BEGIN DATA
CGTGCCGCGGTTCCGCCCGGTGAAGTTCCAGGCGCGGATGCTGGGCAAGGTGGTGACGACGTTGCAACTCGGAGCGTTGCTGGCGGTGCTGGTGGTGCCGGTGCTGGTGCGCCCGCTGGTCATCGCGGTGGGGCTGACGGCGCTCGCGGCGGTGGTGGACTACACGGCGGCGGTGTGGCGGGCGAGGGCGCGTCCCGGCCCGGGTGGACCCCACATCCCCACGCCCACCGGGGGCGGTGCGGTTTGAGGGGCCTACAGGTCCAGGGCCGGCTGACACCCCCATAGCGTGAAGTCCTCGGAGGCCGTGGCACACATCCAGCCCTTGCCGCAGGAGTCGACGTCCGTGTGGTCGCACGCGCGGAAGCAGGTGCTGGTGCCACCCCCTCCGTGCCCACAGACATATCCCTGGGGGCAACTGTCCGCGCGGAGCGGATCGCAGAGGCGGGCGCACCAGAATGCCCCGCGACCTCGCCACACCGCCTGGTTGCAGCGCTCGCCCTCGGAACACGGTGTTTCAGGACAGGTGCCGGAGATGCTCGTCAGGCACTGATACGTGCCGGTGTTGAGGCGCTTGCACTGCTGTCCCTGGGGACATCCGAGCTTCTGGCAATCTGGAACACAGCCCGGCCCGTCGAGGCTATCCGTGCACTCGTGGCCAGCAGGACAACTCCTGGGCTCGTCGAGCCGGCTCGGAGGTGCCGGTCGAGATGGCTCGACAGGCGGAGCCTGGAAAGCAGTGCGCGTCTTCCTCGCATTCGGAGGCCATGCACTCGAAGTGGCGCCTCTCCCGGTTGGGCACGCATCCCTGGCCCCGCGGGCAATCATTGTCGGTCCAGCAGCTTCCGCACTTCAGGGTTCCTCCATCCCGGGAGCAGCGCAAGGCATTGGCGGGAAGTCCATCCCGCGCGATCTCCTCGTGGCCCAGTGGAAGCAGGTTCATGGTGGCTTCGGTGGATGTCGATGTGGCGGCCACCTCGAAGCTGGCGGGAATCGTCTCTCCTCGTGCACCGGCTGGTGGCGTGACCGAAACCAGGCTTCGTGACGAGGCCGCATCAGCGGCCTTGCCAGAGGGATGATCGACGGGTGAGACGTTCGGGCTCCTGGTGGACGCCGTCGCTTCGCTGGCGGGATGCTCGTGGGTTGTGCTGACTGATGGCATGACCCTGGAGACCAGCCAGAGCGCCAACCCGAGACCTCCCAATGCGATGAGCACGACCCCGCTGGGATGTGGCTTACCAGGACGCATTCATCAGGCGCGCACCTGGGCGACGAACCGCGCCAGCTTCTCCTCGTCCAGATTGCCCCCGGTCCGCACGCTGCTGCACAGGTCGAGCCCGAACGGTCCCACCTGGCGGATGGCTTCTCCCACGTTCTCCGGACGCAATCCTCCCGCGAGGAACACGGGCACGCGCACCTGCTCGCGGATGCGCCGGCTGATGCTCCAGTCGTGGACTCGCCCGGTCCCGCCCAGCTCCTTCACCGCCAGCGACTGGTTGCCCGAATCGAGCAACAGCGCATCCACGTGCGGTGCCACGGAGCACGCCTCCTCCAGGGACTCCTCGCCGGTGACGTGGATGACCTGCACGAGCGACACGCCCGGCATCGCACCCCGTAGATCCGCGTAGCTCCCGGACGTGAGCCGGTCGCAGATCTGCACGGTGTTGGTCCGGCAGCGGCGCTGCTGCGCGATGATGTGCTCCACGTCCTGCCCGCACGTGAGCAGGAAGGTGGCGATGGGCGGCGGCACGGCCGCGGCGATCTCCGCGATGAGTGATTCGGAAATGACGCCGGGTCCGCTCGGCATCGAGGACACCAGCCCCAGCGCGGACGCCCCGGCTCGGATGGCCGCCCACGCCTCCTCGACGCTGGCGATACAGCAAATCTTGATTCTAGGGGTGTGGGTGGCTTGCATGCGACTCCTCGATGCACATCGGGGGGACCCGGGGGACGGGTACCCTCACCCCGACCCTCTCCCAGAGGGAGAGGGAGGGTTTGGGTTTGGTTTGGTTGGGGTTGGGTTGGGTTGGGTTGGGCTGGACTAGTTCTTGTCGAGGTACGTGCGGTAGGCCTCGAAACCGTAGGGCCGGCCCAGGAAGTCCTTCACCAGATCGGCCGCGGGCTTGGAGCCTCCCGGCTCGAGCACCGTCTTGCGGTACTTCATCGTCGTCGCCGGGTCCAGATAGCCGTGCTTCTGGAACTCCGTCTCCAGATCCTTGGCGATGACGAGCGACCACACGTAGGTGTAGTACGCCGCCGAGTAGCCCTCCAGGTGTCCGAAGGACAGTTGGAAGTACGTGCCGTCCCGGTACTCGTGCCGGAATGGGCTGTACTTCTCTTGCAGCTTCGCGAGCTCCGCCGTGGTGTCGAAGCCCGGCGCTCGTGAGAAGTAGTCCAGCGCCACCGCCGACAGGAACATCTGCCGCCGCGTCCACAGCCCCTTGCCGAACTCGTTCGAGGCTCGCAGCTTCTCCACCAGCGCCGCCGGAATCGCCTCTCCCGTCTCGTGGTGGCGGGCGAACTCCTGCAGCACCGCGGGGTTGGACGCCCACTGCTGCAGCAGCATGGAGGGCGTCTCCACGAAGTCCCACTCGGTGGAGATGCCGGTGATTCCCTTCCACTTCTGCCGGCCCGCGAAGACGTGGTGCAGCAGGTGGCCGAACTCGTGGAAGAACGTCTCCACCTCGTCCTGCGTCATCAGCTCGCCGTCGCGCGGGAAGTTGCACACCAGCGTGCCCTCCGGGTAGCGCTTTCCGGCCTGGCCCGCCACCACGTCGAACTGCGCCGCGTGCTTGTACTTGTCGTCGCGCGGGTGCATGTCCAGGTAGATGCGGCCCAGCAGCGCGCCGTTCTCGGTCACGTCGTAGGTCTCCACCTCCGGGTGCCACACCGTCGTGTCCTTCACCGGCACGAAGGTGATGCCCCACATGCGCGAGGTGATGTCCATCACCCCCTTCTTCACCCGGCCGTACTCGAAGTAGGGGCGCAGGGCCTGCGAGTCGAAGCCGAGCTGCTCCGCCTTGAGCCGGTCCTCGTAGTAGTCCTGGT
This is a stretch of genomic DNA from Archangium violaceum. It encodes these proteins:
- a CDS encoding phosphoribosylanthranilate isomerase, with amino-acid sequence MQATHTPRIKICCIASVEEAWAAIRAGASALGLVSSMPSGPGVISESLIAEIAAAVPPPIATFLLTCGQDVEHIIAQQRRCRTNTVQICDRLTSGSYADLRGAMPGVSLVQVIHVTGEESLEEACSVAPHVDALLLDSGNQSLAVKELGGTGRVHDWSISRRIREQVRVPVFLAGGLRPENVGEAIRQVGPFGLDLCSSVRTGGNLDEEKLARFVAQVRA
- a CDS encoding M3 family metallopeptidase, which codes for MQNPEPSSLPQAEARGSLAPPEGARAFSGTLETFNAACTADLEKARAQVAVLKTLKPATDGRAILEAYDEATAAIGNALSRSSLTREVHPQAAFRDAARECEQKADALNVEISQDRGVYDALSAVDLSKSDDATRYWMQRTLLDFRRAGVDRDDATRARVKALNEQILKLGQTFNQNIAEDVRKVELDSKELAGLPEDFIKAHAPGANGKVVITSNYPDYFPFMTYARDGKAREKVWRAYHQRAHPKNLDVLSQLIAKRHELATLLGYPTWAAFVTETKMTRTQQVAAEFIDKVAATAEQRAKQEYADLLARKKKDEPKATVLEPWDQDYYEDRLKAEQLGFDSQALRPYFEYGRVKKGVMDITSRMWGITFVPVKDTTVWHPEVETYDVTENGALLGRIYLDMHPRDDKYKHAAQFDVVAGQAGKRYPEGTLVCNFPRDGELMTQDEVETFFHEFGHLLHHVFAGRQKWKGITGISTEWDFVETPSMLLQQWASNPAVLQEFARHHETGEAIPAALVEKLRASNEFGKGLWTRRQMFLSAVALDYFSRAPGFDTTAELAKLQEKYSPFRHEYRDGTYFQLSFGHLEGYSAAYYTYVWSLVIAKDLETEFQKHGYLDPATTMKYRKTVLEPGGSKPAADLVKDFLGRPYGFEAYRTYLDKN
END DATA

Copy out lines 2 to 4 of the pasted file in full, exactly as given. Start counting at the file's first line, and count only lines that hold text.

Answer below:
This is a stretch of genomic DNA from Archangium violaceum. It encodes these proteins:
- a CDS encoding phosphoribosylanthranilate isomerase, with amino-acid sequence MQATHTPRIKICCIASVEEAWAAIRAGASALGLVSSMPSGPGVISESLIAEIAAAVPPPIATFLLTCGQDVEHIIAQQRRCRTNTVQICDRLTSGSYADLRGAMPGVSLVQVIHVTGEESLEEACSVAPHVDALLLDSGNQSLAVKELGGTGRVHDWSISRRIREQVRVPVFLAGGLRPENVGEAIRQVGPFGLDLCSSVRTGGNLDEEKLARFVAQVRA
- a CDS encoding M3 family metallopeptidase, which codes for MQNPEPSSLPQAEARGSLAPPEGARAFSGTLETFNAACTADLEKARAQVAVLKTLKPATDGRAILEAYDEATAAIGNALSRSSLTREVHPQAAFRDAARECEQKADALNVEISQDRGVYDALSAVDLSKSDDATRYWMQRTLLDFRRAGVDRDDATRARVKALNEQILKLGQTFNQNIAEDVRKVELDSKELAGLPEDFIKAHAPGANGKVVITSNYPDYFPFMTYARDGKAREKVWRAYHQRAHPKNLDVLSQLIAKRHELATLLGYPTWAAFVTETKMTRTQQVAAEFIDKVAATAEQRAKQEYADLLARKKKDEPKATVLEPWDQDYYEDRLKAEQLGFDSQALRPYFEYGRVKKGVMDITSRMWGITFVPVKDTTVWHPEVETYDVTENGALLGRIYLDMHPRDDKYKHAAQFDVVAGQAGKRYPEGTLVCNFPRDGELMTQDEVETFFHEFGHLLHHVFAGRQKWKGITGISTEWDFVETPSMLLQQWASNPAVLQEFARHHETGEAIPAALVEKLRASNEFGKGLWTRRQMFLSAVALDYFSRAPGFDTTAELAKLQEKYSPFRHEYRDGTYFQLSFGHLEGYSAAYYTYVWSLVIAKDLETEFQKHGYLDPATTMKYRKTVLEPGGSKPAADLVKDFLGRPYGFEAYRTYLDKN